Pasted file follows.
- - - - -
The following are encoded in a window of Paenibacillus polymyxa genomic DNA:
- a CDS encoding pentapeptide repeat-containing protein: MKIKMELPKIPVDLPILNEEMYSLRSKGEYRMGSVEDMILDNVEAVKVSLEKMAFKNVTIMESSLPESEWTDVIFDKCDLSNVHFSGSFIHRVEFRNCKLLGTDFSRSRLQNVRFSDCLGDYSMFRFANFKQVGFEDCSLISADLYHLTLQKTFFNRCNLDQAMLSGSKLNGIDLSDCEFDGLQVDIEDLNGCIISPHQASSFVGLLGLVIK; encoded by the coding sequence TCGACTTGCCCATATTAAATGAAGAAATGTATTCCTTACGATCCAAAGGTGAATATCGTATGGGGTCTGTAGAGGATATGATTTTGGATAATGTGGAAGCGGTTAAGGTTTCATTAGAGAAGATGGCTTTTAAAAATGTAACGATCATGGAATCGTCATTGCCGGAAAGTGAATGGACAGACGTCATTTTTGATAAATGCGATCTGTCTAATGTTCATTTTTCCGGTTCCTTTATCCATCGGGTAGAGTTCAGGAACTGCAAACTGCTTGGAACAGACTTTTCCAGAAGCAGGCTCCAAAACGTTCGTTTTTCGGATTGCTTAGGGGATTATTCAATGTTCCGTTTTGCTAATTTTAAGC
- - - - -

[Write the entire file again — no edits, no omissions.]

The following are encoded in a window of Paenibacillus polymyxa genomic DNA:
- a CDS encoding pentapeptide repeat-containing protein: MKIKMELPKIPVDLPILNEEMYSLRSKGEYRMGSVEDMILDNVEAVKVSLEKMAFKNVTIMESSLPESEWTDVIFDKCDLSNVHFSGSFIHRVEFRNCKLLGTDFSRSRLQNVRFSDCLGDYSMFRFANFKQVGFEDCSLISADLYHLTLQKTFFNRCNLDQAMLSGSKLNGIDLSDCEFDGLQVDIEDLNGCIISPHQASSFVGLLGLVIK; encoded by the coding sequence TCGACTTGCCCATATTAAATGAAGAAATGTATTCCTTACGATCCAAAGGTGAATATCGTATGGGGTCTGTAGAGGATATGATTTTGGATAATGTGGAAGCGGTTAAGGTTTCATTAGAGAAGATGGCTTTTAAAAATGTAACGATCATGGAATCGTCATTGCCGGAAAGTGAATGGACAGACGTCATTTTTGATAAATGCGATCTGTCTAATGTTCATTTTTCCGGTTCCTTTATCCATCGGGTAGAGTTCAGGAACTGCAAACTGCTTGGAACAGACTTTTCCAGAAGCAGGCTCCAAAACGTTCGTTTTTCGGATTGCTTAGGGGATTATTCAATGTTCCGTTTTGCTAATTTTAAGC